3. A magnetometer probe for measuring magnetic fields over minute-areas comprising a piezoelectric crystal, means for coupling said crystal in an electric circuit for vibrating it at substantially its resonant frequency, said means including a conductive drive plate along a face of said crystal so constructed as to be vibrated by the crystal nection to a means for measuring the electromotive force induced in said conductor due to its vibratory motion in a magnetic field.

'l. The combination of claim 6 wherein said mounting means comprises a lightweight tube, one end of which is attached to the crystal at its point of maximum motion and the other end of which is adapted for mounting said conductor.

DARYL M. CHAPIN.

No references cited.

Non-Patent Citations
Reference
1 *None
Referenced by
Citing PatentFiling datePublication dateApplicantTitle
US2648046 *Sep 14, 1950Aug 4, 1953Wallauschek Richard APiezoelectric magnetometer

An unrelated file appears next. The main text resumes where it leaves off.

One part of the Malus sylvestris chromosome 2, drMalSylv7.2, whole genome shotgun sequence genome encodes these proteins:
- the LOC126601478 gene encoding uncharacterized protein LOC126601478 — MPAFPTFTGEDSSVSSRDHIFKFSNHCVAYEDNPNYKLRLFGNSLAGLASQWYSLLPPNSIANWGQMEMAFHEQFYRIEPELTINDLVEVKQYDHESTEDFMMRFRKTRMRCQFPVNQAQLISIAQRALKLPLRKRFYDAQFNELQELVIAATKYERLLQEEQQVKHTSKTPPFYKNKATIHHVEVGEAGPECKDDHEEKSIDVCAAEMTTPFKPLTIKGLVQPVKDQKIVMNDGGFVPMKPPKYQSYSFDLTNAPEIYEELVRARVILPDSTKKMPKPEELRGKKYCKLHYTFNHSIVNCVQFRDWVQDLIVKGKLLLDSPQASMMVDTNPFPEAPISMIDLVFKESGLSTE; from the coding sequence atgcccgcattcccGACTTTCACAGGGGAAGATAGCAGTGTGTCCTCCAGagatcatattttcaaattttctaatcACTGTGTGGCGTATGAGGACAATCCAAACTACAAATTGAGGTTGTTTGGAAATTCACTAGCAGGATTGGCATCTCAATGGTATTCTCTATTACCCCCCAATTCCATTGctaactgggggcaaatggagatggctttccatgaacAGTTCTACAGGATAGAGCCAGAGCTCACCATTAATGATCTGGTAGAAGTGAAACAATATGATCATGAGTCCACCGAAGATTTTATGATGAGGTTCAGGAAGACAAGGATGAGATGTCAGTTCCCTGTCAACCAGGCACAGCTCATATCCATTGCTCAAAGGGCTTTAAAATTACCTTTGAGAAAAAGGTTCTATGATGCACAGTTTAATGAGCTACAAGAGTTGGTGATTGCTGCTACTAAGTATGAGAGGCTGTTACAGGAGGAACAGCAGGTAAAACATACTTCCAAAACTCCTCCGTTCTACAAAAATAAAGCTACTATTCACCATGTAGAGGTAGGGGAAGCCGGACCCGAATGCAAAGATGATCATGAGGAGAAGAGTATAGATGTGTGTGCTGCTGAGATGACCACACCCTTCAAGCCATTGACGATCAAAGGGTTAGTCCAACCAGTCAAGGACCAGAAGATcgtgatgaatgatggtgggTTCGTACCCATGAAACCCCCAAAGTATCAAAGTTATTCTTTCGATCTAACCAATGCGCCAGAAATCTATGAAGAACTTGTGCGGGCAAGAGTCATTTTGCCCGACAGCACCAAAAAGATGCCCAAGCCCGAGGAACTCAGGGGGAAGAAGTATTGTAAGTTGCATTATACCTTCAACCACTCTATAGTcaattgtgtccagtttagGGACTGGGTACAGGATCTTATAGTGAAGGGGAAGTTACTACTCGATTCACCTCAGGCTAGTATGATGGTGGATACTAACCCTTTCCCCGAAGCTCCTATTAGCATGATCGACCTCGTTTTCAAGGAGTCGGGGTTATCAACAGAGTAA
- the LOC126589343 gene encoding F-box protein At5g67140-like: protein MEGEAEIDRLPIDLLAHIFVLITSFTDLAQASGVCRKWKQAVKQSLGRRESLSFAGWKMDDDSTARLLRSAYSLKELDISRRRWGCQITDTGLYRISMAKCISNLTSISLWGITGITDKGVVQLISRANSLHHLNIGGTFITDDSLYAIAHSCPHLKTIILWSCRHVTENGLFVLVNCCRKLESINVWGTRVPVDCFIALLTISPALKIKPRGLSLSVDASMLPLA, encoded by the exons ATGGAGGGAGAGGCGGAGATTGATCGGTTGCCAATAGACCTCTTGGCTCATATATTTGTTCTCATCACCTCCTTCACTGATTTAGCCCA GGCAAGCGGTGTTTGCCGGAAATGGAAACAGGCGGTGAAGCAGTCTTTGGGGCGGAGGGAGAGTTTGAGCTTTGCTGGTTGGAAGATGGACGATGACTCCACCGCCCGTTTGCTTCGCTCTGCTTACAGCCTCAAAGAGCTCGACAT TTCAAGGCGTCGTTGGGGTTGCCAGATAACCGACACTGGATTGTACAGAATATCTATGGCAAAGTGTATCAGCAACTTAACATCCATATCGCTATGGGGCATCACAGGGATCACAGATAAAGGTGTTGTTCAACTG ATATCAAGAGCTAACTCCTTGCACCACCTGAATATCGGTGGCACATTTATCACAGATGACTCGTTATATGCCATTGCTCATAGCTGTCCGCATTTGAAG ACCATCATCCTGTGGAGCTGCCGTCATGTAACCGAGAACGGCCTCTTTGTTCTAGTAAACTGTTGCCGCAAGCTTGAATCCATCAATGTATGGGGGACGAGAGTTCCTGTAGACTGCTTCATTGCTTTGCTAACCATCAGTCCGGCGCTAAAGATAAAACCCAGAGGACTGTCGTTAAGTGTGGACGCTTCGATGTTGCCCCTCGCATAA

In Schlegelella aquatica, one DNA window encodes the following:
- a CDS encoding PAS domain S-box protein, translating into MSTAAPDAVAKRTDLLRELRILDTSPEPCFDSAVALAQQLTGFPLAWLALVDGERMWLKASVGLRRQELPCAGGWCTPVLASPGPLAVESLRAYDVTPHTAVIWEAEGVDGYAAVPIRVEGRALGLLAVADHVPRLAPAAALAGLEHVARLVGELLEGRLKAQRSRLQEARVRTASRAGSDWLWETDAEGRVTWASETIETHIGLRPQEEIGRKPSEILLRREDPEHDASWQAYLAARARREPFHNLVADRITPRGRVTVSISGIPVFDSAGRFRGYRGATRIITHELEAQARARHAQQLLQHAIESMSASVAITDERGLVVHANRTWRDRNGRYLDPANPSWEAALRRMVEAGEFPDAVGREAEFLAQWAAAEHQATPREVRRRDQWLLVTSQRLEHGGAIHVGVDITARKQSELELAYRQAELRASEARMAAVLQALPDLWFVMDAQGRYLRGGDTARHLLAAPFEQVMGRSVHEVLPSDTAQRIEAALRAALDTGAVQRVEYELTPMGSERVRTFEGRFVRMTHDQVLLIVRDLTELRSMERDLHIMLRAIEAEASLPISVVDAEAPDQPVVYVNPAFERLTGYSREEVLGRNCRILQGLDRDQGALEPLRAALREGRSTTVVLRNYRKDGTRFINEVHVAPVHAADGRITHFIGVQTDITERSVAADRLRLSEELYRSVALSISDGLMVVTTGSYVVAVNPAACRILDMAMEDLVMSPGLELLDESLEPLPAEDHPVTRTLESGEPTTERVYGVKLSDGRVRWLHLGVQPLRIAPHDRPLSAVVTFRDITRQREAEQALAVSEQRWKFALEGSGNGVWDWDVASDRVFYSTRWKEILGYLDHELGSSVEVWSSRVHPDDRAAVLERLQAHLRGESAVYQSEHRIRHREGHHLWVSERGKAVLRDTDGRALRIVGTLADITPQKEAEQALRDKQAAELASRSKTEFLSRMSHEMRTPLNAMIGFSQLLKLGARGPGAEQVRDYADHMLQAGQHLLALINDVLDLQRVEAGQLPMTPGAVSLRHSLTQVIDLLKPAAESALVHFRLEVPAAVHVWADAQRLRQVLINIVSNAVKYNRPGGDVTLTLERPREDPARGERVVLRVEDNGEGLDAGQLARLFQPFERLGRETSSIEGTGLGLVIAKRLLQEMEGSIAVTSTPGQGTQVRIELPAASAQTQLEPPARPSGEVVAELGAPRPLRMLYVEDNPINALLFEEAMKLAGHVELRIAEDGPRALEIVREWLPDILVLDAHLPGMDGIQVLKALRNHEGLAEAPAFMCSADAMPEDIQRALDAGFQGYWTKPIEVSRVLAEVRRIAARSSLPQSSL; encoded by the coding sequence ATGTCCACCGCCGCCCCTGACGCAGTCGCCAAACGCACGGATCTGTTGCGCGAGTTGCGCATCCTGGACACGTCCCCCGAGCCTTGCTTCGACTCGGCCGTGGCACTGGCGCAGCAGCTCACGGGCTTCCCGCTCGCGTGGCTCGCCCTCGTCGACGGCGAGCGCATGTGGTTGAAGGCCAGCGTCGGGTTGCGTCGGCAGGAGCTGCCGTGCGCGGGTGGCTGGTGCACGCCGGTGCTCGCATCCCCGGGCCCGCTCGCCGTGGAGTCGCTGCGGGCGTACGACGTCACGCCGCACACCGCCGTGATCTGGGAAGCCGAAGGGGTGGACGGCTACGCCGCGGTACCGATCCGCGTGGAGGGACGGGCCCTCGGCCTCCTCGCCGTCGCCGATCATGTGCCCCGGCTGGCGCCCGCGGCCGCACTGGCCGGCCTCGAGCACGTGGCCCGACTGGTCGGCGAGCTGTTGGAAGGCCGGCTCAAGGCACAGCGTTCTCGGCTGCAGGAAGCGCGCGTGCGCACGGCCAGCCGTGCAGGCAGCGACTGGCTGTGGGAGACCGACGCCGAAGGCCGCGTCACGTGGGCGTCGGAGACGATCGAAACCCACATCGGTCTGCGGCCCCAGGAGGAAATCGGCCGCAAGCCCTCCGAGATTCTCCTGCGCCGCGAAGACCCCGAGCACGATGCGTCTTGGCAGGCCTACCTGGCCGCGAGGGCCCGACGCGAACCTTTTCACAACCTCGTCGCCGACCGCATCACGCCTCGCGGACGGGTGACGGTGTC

US2727207 *Sep 19, 1952Dec 13, 1955Jones John JDevice for measuring magnetic field intensity and pole direction
US2756276 *Feb 18, 1953Jul 24, 1956Gen Dynamics CorpMeans for sensing magnetic flux
US2958280 *Apr 6, 1951Nov 1, 1960Gilfillan Edward SMagnetic mine firing circuit
US3142166 *Jan 20, 1960Jul 28, 1964Folger AdamLock controls and the like
US3142796 *Aug 18, 1953Jul 28, 1964Goldberg Harold DMethod and apparatus utilizing a conductor loop in a magnetic field for measuring areas and related quantities
US3360664 *Oct 30, 1964Dec 26, 1967Gen Dynamics CorpElectromechanical apparatus
US4449211 *Jul 6, 1982May 15, 1984The United States Of America As Represented By The Secretary Of The NavyLow drag body conformal acoustic array
US4806859 *Jan 27, 1987Feb 21, 1989Ford Motor CompanyResonant vibrating structures with driving sensing means for noncontacting position and pick up sensing
Classifications
U.S. Classification324/257, 310/318, 367/161, 102/417, 310/328, 310/331
International ClassificationG01R33/028
Cooperative ClassificationG01R33/0283
European ClassificationG01R33/028B